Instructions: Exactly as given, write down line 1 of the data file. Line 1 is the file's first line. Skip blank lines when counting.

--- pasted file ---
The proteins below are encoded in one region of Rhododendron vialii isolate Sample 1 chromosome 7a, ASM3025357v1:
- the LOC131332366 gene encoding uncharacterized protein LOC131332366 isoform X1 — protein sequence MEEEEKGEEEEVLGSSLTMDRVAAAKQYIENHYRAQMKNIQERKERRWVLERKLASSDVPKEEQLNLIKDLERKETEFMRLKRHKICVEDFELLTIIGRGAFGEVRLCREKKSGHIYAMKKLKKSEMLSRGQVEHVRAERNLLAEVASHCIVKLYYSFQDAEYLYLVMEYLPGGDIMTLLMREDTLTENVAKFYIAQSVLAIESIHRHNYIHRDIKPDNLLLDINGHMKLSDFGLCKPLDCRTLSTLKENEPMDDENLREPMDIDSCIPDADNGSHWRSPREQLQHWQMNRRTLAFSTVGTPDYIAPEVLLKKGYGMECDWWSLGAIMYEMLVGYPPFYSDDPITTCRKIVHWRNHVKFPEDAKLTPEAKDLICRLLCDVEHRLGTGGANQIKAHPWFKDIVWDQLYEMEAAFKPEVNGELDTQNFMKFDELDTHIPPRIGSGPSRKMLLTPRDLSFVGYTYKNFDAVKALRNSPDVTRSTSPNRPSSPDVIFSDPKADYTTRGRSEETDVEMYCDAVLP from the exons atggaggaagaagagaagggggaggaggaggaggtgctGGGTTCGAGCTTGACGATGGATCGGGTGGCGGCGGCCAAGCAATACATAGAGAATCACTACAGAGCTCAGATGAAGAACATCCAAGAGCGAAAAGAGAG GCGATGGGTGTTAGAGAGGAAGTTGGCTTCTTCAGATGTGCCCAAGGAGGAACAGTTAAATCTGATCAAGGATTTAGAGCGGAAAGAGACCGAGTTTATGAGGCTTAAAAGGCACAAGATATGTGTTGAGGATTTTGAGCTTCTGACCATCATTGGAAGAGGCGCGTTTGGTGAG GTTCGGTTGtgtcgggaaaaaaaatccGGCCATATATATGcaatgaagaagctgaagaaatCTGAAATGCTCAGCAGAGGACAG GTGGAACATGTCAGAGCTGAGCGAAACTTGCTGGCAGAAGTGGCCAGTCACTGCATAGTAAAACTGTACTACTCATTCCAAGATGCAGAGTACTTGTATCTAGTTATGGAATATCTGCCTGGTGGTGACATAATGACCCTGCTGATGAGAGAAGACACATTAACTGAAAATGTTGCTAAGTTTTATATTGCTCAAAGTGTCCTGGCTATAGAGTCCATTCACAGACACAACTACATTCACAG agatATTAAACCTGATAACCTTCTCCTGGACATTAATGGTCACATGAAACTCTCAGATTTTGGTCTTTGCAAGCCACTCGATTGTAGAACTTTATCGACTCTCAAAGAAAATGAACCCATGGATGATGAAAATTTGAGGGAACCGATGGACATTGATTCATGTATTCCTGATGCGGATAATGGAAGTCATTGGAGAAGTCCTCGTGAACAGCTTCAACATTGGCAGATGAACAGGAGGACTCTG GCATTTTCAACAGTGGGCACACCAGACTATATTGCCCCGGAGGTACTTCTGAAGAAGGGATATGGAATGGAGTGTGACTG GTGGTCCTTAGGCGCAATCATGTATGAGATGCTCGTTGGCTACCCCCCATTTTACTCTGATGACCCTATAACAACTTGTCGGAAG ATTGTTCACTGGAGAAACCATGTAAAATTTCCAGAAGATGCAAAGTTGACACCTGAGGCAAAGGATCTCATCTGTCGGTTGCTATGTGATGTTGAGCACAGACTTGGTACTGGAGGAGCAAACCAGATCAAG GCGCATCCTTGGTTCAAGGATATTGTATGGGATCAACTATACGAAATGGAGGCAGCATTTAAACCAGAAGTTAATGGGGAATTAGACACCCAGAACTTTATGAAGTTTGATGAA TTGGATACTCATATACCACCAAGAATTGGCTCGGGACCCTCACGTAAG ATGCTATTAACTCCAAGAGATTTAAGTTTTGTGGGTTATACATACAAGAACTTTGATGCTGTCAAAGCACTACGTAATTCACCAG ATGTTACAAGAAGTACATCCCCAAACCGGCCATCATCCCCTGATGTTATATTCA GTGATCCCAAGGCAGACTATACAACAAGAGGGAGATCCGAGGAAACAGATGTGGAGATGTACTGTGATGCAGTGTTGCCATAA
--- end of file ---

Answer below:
The proteins below are encoded in one region of Rhododendron vialii isolate Sample 1 chromosome 7a, ASM3025357v1: